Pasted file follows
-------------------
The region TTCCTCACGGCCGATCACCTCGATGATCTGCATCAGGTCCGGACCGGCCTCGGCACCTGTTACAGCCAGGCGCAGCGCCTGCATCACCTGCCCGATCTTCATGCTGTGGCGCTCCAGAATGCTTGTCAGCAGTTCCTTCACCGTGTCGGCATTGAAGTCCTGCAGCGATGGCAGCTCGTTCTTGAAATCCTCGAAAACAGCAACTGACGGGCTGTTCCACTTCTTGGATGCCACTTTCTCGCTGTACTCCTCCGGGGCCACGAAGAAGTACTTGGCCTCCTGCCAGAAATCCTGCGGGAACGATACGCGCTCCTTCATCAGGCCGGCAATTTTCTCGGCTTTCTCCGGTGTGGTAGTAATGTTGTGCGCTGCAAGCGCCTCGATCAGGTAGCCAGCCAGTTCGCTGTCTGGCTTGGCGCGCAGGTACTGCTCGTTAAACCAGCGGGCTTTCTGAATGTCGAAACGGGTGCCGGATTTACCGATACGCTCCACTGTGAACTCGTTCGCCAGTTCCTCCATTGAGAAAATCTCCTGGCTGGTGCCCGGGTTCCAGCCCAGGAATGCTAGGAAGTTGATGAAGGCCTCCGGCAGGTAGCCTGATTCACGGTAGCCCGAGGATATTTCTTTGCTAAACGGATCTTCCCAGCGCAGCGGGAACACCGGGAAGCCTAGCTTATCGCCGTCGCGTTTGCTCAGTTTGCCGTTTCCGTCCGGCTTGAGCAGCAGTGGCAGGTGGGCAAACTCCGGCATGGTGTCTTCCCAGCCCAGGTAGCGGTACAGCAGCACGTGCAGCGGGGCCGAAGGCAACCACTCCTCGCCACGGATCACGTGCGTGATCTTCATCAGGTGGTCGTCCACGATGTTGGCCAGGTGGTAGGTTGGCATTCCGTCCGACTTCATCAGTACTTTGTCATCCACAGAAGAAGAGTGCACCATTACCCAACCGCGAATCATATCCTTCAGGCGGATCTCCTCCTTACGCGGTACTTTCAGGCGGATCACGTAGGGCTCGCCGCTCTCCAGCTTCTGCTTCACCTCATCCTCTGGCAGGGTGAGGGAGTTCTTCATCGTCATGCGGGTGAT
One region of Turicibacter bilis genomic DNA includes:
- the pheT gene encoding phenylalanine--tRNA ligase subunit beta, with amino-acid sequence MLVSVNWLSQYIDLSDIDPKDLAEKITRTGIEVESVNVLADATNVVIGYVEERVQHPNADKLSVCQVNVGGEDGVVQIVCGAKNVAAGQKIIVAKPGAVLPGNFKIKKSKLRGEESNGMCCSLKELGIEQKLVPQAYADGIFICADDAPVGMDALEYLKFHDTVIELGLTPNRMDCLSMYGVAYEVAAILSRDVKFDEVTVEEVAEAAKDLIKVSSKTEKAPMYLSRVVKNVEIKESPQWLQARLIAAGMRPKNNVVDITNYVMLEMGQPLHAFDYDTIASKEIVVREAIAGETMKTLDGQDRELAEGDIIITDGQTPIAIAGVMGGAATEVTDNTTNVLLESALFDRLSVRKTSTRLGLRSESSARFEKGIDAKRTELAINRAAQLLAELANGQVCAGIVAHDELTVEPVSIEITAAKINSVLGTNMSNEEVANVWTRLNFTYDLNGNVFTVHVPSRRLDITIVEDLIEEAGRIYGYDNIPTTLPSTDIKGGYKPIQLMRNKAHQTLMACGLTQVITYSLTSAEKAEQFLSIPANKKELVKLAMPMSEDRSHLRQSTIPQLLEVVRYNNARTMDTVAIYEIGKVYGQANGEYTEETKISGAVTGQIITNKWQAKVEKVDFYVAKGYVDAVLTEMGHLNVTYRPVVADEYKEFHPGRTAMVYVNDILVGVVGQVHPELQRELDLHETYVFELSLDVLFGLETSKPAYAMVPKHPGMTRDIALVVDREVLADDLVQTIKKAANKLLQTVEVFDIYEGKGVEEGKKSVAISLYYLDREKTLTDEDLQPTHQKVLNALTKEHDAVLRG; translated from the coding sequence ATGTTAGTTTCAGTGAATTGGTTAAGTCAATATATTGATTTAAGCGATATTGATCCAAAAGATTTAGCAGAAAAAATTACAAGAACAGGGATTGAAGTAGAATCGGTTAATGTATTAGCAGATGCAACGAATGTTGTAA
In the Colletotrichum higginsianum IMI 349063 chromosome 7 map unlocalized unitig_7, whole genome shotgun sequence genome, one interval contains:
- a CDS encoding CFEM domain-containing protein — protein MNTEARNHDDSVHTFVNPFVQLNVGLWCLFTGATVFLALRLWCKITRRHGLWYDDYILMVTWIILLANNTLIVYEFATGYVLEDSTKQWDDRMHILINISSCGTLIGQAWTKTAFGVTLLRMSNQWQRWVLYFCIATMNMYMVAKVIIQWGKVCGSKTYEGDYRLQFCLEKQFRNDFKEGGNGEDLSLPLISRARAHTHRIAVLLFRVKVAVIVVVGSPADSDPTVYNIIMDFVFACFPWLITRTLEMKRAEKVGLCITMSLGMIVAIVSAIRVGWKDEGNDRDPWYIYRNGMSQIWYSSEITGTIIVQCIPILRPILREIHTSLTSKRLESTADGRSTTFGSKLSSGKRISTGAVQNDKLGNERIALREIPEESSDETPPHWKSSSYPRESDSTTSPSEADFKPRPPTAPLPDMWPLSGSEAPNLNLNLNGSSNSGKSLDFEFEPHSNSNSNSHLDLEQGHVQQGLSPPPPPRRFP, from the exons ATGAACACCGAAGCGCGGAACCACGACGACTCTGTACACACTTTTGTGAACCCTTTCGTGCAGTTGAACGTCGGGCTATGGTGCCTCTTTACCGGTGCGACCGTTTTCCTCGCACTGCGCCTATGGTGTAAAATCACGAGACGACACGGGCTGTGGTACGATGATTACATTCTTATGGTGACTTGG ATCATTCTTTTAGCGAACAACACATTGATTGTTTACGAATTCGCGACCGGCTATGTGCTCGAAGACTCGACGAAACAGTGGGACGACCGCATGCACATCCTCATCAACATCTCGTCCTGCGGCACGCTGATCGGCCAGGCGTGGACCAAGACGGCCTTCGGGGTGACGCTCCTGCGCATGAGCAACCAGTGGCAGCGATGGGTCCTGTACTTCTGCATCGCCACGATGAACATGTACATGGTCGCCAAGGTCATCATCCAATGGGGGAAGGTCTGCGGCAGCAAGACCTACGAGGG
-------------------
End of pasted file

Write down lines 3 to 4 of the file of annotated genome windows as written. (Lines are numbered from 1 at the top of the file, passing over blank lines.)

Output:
- the pheT gene encoding phenylalanine--tRNA ligase subunit beta, with amino-acid sequence MLVSVNWLSQYIDLSDIDPKDLAEKITRTGIEVESVNVLADATNVVIGYVEERVQHPNADKLSVCQVNVGGEDGVVQIVCGAKNVAAGQKIIVAKPGAVLPGNFKIKKSKLRGEESNGMCCSLKELGIEQKLVPQAYADGIFICADDAPVGMDALEYLKFHDTVIELGLTPNRMDCLSMYGVAYEVAAILSRDVKFDEVTVEEVAEAAKDLIKVSSKTEKAPMYLSRVVKNVEIKESPQWLQARLIAAGMRPKNNVVDITNYVMLEMGQPLHAFDYDTIASKEIVVREAIAGETMKTLDGQDRELAEGDIIITDGQTPIAIAGVMGGAATEVTDNTTNVLLESALFDRLSVRKTSTRLGLRSESSARFEKGIDAKRTELAINRAAQLLAELANGQVCAGIVAHDELTVEPVSIEITAAKINSVLGTNMSNEEVANVWTRLNFTYDLNGNVFTVHVPSRRLDITIVEDLIEEAGRIYGYDNIPTTLPSTDIKGGYKPIQLMRNKAHQTLMACGLTQVITYSLTSAEKAEQFLSIPANKKELVKLAMPMSEDRSHLRQSTIPQLLEVVRYNNARTMDTVAIYEIGKVYGQANGEYTEETKISGAVTGQIITNKWQAKVEKVDFYVAKGYVDAVLTEMGHLNVTYRPVVADEYKEFHPGRTAMVYVNDILVGVVGQVHPELQRELDLHETYVFELSLDVLFGLETSKPAYAMVPKHPGMTRDIALVVDREVLADDLVQTIKKAANKLLQTVEVFDIYEGKGVEEGKKSVAISLYYLDREKTLTDEDLQPTHQKVLNALTKEHDAVLRG; translated from the coding sequence ATGTTAGTTTCAGTGAATTGGTTAAGTCAATATATTGATTTAAGCGATATTGATCCAAAAGATTTAGCAGAAAAAATTACAAGAACAGGGATTGAAGTAGAATCGGTTAATGTATTAGCAGATGCAACGAATGTTGTAA
In the Colletotrichum higginsianum IMI 349063 chromosome 7 map unlocalized unitig_7, whole genome shotgun sequence genome, one interval contains: